Visual Arts Centre

Pioneers of Singapore modern art display their works

An exhibition of artworks by 12 pioneers, aged 67 to 87, is on at the Visual Arts Centre

A number of pioneers of the modern art movement in Singapore 50 years ago are still painting and sculpting today.

Five painters in their 80s – Choy Weng Yang, Chieu Shuey Fook, Swee Khim Ann, Ho Ho Ying and Thomas Yeo – are exhibiting their old and new works at the Visual Arts Centre in Penang Road until next Tuesday.

The exhibition, titled Transcend: 50 Years Of Modern Art, pays homage to those who began, defined and fuelled the development of modern art in Singapore from the 1960s to 1980s. It is set up by gallerist Iola Liu and also features seven younger artists aged 67 to 77: Lim Leong Seng, Thang Kiang How, Low Puay Hua, Tay Chee Toh, Tan Ping Chiang, Sim Pang Liang and Leo Hee Tong.

Their stories are fascinating. Many swam against the tide, such as self-taught artist Swee, 82, who has been painting for nearly 70 years.

His parents could not afford art school, but his father’s business was to provide flags and posters for celebrations and events. “Whenever he needed any art or paintings, I would be doing it for him,” he says.

Transcend includes a total of 36 paintings, sculptures and mixed media works. None is for sale.

BOOK IT / TRANSCEND: 50 YEARS OF MODERN ART

WHERE Visual Arts Centre, 01-02 Dhoby Ghaut Green, 10 Penang Road

WHEN: Until July 11, 11am to 8pm daily

ADMISSION: Free

INFO: visualartscentre.sg

Works from older decades stand alongside contemporary creations and viewers are invited to appreciate how the artists have evolved.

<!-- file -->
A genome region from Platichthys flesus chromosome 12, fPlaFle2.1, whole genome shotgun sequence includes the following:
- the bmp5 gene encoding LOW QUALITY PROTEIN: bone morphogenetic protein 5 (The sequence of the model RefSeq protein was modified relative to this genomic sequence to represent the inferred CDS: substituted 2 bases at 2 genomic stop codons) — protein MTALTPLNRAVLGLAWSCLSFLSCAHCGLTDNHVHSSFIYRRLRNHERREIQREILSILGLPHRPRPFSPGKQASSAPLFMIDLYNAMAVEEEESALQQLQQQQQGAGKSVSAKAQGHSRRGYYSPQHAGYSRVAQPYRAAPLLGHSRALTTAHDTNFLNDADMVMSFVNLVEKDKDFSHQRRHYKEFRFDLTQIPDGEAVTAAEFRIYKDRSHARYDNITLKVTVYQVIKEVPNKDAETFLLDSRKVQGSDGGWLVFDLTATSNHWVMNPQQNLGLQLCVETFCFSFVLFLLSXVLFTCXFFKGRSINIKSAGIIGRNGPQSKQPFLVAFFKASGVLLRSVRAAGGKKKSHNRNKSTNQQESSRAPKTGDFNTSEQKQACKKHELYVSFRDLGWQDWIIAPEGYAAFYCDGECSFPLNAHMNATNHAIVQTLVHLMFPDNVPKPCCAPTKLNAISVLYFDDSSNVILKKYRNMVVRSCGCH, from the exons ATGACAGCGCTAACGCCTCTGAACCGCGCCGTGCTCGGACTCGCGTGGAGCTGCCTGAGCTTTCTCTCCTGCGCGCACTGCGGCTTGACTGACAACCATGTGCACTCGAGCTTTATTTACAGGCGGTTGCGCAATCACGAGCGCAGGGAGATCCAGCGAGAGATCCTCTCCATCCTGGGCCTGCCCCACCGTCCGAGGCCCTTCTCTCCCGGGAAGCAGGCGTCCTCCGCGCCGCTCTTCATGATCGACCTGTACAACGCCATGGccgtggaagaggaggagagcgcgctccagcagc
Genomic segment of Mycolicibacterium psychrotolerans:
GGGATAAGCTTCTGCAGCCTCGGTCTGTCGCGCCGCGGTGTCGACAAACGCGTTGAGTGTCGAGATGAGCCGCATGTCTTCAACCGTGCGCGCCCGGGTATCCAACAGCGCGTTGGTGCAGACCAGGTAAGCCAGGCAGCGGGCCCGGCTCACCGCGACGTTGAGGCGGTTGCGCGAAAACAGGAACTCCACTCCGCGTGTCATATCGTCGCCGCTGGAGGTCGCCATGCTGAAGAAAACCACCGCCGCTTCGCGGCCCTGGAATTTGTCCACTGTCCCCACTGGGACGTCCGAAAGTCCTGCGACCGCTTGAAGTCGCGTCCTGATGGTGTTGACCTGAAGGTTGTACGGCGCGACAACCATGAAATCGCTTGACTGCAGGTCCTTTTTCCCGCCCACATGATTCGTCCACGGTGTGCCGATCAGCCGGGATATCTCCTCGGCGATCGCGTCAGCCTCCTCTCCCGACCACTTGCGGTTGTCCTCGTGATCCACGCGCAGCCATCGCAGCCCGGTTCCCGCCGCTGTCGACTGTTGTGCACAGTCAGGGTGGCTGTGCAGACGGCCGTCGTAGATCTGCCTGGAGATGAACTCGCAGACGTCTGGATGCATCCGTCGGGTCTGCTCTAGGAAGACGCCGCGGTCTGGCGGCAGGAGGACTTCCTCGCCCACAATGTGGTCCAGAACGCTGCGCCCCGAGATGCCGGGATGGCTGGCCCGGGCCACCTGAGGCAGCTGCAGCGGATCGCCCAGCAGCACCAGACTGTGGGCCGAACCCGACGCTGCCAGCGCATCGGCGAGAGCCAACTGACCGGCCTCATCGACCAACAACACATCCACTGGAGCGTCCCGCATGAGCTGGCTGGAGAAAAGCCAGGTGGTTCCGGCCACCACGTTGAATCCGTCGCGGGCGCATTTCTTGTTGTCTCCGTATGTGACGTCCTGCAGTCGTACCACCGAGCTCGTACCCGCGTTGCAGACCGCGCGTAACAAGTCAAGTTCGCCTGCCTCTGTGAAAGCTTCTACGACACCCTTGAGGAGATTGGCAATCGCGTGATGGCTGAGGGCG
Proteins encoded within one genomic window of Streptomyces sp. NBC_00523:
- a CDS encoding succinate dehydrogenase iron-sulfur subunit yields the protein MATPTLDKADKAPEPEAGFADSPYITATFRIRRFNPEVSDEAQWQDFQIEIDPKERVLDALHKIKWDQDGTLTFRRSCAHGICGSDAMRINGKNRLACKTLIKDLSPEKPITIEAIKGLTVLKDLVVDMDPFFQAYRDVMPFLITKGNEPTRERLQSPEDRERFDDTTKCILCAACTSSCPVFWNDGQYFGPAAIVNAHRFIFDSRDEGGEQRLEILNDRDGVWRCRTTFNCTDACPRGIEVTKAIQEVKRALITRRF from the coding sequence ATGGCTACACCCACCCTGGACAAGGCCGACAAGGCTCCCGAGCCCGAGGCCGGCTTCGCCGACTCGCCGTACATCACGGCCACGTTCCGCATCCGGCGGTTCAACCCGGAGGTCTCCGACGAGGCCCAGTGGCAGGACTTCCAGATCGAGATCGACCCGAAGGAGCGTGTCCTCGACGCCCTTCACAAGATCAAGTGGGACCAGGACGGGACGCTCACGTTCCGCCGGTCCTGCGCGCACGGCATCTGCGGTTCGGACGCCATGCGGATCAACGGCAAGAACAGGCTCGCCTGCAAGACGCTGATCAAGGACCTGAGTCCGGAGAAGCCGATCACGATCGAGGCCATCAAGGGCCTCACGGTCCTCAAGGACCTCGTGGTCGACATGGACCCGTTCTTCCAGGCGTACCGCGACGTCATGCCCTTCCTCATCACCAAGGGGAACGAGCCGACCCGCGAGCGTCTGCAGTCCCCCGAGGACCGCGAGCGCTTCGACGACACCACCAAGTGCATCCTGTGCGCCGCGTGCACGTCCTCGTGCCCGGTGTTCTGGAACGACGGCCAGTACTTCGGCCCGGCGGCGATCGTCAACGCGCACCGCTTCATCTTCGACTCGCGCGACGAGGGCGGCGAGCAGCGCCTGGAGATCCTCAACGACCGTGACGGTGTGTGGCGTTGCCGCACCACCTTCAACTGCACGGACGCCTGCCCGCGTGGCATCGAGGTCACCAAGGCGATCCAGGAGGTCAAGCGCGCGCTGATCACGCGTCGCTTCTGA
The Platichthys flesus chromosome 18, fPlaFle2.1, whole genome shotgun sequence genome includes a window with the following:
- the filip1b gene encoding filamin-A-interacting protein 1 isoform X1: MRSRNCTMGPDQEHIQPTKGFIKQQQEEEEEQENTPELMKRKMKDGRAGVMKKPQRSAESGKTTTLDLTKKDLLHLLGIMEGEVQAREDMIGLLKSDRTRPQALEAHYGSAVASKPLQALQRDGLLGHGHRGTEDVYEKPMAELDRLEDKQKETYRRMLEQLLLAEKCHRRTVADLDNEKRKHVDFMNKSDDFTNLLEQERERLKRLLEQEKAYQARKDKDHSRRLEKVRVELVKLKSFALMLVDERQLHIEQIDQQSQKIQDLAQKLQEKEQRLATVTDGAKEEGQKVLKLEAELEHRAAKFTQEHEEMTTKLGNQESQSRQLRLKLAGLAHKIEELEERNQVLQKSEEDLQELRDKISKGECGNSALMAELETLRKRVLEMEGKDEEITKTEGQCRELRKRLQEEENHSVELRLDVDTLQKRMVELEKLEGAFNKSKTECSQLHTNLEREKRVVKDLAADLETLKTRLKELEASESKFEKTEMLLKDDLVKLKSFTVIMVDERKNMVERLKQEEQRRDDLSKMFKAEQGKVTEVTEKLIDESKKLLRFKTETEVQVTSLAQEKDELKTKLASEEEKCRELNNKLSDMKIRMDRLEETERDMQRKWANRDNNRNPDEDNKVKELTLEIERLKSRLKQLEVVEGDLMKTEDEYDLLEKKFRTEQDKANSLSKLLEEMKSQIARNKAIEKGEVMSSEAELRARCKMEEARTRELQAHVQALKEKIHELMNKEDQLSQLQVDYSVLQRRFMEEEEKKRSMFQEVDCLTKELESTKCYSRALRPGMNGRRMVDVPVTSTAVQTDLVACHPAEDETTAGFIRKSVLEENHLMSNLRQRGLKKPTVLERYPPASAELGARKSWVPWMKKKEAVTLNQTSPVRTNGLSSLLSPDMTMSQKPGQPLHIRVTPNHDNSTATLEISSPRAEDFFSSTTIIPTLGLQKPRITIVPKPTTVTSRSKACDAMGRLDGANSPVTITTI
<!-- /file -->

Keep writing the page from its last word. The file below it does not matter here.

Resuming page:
There are signs of influence from older painters and indications of how each artist broke away.

Take Tay, 76, who studied at the Nanyang Academy of Fine Arts while Cheong Soo Pieng was teaching there, for instance.

Tay’s older, figurative paintings of the Dayak tribes evoke the lines and themes of Cheong’s work, but his newer pieces are surreal and abstract.

 Tay and Ho, 81, were among the seven founders of the Modern Art Society, set up in 1964 to advocate a break from traditional methods and themes. This meant experimenting with techniques.

Ho started with plein-air outdoor works and calligraphy in the 1950s and moved into abstract styles in the 1960s. For the past 30 years, he has experimented with motion- painting techniques that involve pouring colours onto canvases.

He feels his age. “When I was younger, I had a lot of energy and could paint non-stop once my inspirations came. However, now that I am much older, I can paint for only several hours. Then I would have to stop to rest and continue the next day.”

His 80-something contemporaries, however, insist they are as fresh as ever. Choy, 87, is the oldest featured artist. He says: “Ironically, the older the artist, the better his art. His maturity gives him a wealth of advantages: technique with ease, his imagination sharpened, he is a wealth of artistic ideas.”

In their own words